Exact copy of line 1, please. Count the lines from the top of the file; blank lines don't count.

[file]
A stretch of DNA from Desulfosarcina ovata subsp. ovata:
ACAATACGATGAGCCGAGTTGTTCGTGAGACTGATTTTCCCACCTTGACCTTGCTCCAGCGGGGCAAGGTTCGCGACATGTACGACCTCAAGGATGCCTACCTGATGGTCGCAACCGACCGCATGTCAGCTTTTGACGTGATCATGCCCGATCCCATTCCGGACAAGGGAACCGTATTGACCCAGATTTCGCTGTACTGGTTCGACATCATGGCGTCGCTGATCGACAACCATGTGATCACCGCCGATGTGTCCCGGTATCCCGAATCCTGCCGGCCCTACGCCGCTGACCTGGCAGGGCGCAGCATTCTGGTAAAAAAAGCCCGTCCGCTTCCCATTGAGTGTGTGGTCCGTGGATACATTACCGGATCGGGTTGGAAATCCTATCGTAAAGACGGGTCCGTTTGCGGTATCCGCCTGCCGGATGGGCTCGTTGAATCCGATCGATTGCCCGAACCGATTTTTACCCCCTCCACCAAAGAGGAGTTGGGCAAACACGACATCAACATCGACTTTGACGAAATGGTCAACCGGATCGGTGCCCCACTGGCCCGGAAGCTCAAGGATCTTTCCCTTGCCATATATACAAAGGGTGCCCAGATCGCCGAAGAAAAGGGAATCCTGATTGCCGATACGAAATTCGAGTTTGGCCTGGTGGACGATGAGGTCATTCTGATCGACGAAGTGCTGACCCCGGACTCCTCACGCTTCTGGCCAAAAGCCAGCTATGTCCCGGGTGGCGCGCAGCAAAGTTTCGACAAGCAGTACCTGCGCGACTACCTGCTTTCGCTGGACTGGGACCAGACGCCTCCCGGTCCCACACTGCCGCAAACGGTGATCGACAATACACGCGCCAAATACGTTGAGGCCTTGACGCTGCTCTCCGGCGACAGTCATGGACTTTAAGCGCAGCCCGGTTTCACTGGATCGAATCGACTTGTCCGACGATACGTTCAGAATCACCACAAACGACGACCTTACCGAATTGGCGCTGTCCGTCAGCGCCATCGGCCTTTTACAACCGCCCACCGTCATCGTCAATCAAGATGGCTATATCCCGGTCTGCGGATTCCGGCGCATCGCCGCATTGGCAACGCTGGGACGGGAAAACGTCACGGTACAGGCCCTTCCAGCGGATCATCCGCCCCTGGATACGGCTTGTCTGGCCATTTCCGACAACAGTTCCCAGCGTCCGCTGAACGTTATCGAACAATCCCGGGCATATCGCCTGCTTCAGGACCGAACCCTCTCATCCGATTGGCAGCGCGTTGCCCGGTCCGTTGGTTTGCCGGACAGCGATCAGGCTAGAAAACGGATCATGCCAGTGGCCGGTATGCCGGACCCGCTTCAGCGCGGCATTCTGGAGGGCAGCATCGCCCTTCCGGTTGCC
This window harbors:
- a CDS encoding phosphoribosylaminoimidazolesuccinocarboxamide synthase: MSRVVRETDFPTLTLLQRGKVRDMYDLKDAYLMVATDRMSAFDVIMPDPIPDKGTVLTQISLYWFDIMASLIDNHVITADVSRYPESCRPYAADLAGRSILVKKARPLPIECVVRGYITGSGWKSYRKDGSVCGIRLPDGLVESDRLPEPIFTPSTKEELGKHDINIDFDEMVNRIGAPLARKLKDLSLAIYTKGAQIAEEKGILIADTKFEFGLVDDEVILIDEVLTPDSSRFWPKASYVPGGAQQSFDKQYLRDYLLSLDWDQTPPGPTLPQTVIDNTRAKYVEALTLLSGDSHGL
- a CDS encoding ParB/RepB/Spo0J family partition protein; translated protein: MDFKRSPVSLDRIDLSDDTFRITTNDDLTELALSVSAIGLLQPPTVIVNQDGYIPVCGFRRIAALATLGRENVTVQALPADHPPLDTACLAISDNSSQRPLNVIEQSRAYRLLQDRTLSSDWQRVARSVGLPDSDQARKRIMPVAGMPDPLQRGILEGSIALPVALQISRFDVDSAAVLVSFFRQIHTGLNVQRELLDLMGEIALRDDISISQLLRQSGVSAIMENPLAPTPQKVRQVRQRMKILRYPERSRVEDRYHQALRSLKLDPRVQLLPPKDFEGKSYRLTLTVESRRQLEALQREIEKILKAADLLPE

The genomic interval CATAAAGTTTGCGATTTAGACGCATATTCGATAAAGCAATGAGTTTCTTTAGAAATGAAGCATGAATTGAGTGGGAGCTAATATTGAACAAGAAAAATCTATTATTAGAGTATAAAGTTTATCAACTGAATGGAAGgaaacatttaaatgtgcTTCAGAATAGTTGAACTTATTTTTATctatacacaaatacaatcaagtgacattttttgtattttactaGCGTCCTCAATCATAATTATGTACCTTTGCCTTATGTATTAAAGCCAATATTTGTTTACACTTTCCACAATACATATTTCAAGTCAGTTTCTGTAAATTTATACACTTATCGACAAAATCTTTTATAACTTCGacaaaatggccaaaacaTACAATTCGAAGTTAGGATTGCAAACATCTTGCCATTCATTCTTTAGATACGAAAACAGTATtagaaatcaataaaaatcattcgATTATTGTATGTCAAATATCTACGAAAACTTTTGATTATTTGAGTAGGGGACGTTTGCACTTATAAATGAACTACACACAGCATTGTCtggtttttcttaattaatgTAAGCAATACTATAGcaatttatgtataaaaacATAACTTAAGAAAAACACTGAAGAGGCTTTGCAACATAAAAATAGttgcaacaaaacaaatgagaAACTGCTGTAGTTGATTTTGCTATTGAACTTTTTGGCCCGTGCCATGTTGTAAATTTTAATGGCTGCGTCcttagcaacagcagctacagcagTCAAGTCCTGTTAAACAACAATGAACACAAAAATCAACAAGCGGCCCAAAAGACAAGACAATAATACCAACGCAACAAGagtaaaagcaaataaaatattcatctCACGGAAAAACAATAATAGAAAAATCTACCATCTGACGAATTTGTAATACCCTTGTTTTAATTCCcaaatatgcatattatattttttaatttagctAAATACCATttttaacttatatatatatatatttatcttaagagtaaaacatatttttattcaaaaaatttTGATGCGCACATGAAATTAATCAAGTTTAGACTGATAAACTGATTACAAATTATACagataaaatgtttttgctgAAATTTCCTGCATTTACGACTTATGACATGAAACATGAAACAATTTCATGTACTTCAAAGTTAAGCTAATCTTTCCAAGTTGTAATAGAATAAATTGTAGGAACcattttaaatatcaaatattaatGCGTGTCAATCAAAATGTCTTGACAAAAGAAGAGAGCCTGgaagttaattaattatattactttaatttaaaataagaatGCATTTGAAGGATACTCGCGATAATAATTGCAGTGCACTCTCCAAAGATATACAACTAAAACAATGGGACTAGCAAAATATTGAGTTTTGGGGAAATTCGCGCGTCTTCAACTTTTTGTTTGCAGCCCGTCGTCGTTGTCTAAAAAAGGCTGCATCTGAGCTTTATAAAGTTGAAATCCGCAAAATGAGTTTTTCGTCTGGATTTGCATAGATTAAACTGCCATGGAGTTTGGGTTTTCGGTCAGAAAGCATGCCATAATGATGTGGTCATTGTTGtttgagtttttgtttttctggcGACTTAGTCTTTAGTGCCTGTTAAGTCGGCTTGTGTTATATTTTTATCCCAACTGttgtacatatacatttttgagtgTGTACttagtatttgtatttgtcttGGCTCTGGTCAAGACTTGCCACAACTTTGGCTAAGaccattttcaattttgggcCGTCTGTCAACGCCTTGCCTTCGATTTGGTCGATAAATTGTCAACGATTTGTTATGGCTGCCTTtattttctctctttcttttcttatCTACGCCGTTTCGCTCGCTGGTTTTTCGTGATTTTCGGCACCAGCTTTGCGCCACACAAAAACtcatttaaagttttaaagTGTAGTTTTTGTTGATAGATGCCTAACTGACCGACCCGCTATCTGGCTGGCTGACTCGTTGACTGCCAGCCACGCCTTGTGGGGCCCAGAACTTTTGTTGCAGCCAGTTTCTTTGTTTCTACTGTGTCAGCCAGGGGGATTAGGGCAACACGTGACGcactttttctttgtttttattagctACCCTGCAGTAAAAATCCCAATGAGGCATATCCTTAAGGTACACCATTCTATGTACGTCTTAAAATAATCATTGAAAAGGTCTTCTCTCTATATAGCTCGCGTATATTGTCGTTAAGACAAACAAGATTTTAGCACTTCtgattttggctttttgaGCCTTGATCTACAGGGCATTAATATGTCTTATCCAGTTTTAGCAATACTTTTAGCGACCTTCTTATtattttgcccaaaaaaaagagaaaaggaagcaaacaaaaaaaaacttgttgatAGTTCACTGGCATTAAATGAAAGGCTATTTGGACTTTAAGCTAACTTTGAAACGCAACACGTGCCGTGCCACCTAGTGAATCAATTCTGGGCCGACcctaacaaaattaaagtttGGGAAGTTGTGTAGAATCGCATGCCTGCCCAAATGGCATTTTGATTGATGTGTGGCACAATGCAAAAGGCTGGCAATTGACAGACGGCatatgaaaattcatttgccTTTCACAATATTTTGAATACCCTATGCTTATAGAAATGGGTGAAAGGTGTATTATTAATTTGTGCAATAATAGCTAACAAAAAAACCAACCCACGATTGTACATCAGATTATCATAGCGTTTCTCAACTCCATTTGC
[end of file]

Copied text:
A stretch of DNA from Desulfosarcina ovata subsp. ovata: